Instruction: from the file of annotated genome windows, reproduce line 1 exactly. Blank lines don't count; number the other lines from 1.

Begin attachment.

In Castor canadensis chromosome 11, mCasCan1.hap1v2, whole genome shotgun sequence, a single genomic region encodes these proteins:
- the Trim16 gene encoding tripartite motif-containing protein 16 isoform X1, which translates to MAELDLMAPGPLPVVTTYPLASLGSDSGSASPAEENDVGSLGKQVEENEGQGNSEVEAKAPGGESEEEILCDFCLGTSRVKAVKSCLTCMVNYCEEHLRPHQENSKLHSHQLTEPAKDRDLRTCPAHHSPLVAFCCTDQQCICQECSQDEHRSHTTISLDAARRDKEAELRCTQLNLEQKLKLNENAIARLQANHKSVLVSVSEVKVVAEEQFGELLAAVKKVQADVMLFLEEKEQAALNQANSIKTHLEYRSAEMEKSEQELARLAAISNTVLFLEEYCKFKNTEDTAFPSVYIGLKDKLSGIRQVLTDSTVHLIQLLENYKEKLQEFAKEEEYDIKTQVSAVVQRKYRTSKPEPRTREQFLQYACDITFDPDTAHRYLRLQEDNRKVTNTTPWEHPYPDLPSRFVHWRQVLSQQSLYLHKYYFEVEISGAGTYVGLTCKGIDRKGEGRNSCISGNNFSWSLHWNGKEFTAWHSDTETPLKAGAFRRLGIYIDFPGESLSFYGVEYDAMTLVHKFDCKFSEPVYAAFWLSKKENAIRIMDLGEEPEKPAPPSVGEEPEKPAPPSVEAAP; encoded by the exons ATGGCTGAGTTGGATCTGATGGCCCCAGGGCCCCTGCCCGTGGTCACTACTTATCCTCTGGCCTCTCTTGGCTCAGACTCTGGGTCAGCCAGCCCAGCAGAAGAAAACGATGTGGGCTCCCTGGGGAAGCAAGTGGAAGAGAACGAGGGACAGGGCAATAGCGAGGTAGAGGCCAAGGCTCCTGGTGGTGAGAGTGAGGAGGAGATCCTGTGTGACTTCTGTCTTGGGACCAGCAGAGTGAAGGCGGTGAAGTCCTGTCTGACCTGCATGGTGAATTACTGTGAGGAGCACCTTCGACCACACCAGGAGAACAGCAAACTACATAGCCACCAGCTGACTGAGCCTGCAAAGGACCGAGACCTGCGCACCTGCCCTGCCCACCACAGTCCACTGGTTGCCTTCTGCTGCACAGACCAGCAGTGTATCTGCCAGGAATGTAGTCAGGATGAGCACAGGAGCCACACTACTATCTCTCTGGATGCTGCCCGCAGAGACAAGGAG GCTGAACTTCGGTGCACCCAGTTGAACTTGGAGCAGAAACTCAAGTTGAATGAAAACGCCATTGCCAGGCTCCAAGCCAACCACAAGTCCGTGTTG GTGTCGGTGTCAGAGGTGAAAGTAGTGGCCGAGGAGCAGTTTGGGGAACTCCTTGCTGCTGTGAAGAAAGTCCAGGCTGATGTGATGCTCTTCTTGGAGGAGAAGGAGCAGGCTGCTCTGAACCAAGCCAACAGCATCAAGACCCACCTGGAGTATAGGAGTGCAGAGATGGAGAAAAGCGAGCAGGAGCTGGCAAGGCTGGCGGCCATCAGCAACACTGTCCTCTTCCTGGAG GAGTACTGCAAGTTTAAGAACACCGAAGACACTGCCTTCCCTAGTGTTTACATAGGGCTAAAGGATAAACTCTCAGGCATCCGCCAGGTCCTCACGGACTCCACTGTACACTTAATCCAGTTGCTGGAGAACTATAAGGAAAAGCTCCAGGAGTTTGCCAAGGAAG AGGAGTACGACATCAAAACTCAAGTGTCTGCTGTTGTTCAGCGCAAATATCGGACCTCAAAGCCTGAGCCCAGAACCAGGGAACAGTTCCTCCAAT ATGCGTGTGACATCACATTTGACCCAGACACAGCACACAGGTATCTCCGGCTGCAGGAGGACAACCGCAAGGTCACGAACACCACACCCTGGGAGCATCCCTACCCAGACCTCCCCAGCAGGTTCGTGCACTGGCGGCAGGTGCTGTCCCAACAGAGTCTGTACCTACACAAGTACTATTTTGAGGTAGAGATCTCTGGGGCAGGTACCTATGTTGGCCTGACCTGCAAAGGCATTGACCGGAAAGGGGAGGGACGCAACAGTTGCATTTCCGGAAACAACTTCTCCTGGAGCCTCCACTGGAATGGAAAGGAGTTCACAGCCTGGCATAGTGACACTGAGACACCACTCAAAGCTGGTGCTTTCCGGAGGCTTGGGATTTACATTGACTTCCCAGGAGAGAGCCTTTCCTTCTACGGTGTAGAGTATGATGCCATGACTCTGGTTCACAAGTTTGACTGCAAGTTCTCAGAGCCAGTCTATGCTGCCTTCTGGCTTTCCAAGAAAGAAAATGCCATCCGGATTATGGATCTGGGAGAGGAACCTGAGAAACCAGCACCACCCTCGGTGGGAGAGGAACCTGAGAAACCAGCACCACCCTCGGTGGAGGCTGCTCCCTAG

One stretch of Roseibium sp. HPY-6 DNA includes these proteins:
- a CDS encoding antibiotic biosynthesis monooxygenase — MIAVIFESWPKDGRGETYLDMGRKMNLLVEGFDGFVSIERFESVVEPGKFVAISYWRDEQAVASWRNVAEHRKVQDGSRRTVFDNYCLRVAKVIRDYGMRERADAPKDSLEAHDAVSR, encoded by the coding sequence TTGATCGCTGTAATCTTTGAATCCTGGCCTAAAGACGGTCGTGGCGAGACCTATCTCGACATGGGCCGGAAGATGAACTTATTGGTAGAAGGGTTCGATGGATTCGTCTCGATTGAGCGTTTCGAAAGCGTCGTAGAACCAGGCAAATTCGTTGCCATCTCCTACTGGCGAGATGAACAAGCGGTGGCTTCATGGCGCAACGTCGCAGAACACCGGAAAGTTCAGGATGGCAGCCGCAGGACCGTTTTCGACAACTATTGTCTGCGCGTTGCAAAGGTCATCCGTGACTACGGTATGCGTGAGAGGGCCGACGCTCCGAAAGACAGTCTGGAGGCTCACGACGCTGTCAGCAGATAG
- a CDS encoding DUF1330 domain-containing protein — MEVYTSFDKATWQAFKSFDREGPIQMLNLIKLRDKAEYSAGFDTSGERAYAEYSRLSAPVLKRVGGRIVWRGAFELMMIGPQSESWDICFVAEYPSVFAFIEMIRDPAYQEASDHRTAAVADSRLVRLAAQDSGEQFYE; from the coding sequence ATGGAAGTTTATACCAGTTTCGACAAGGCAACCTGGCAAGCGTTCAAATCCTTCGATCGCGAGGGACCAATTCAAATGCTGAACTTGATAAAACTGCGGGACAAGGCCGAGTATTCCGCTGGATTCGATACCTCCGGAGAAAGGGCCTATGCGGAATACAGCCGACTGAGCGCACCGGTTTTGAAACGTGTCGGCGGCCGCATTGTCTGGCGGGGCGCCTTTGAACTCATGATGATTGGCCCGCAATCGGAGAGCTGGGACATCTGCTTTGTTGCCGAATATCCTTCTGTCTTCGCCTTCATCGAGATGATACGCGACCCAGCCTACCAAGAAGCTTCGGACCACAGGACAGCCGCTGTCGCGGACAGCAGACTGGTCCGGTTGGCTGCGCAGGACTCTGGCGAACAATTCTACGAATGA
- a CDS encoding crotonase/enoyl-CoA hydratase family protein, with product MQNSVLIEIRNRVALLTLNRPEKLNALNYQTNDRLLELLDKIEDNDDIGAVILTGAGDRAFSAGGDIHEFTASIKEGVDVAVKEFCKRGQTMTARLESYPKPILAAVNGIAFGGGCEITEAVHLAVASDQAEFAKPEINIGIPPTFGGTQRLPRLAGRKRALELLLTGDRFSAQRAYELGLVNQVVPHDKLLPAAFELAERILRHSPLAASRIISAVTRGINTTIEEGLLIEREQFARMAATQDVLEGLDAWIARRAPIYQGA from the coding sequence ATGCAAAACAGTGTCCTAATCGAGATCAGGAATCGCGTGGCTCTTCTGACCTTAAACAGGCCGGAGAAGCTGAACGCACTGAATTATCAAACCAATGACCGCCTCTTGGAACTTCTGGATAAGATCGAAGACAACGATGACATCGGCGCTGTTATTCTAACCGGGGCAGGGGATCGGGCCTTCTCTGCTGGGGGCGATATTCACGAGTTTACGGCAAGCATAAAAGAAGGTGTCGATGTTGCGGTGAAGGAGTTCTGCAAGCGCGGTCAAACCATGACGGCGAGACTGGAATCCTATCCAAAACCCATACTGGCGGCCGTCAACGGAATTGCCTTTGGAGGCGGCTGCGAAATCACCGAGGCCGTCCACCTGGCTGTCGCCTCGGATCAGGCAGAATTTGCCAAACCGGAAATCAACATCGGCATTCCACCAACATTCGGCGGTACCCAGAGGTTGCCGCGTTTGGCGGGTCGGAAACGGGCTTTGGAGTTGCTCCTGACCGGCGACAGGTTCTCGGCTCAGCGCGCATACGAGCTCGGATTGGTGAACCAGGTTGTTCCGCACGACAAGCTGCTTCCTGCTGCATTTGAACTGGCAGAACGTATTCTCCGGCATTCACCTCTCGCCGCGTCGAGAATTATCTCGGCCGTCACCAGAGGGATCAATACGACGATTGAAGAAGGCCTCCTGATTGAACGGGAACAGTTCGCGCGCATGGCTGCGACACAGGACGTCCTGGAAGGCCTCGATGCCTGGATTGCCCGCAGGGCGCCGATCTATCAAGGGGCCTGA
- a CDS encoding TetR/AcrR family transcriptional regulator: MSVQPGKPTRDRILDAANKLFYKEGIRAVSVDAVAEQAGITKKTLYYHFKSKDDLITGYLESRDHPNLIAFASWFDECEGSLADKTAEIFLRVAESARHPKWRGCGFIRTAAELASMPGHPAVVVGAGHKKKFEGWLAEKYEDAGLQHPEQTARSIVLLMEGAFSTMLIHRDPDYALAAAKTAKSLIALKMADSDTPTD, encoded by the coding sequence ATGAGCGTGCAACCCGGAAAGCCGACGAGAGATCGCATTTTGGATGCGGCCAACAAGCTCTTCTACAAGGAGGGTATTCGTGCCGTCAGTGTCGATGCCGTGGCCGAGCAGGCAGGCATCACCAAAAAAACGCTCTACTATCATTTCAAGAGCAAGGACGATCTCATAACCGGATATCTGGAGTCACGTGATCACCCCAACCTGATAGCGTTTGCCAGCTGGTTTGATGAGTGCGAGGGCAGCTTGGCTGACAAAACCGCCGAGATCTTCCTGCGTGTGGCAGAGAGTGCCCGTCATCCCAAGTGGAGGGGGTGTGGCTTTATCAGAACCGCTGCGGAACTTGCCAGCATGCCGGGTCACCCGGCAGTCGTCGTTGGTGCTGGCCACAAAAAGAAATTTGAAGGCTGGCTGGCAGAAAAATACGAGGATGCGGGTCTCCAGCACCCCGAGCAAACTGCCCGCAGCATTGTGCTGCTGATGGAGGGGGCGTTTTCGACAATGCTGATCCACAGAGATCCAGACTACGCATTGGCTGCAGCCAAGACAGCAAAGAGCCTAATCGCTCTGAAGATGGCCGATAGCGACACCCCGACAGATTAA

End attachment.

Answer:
In Castor canadensis chromosome 11, mCasCan1.hap1v2, whole genome shotgun sequence, a single genomic region encodes these proteins: